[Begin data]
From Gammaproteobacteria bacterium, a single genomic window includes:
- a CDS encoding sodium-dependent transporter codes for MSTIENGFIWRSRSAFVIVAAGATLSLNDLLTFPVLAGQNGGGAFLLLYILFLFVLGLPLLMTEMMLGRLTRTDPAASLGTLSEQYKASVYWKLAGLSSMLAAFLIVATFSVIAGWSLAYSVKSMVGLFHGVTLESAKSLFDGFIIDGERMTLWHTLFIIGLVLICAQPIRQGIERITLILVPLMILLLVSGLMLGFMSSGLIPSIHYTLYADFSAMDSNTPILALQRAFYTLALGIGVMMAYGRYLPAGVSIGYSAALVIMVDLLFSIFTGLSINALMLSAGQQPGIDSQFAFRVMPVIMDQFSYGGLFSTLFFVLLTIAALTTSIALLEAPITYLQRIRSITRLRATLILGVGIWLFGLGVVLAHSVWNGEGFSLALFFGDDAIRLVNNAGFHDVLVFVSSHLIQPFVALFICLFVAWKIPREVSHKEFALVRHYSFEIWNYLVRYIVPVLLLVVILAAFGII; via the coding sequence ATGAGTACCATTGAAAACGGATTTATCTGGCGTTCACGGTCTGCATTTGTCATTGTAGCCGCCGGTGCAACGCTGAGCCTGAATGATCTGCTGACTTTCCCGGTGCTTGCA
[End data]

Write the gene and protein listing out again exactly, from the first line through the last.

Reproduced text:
From Gammaproteobacteria bacterium, a single genomic window includes:
- a CDS encoding sodium-dependent transporter codes for MSTIENGFIWRSRSAFVIVAAGATLSLNDLLTFPVLAGQNGGGAFLLLYILFLFVLGLPLLMTEMMLGRLTRTDPAASLGTLSEQYKASVYWKLAGLSSMLAAFLIVATFSVIAGWSLAYSVKSMVGLFHGVTLESAKSLFDGFIIDGERMTLWHTLFIIGLVLICAQPIRQGIERITLILVPLMILLLVSGLMLGFMSSGLIPSIHYTLYADFSAMDSNTPILALQRAFYTLALGIGVMMAYGRYLPAGVSIGYSAALVIMVDLLFSIFTGLSINALMLSAGQQPGIDSQFAFRVMPVIMDQFSYGGLFSTLFFVLLTIAALTTSIALLEAPITYLQRIRSITRLRATLILGVGIWLFGLGVVLAHSVWNGEGFSLALFFGDDAIRLVNNAGFHDVLVFVSSHLIQPFVALFICLFVAWKIPREVSHKEFALVRHYSFEIWNYLVRYIVPVLLLVVILAAFGII; via the coding sequence ATGAGTACCATTGAAAACGGATTTATCTGGCGTTCACGGTCTGCATTTGTCATTGTAGCCGCCGGTGCAACGCTGAGCCTGAATGATCTGCTGACTTTCCCGGTGCTTGCA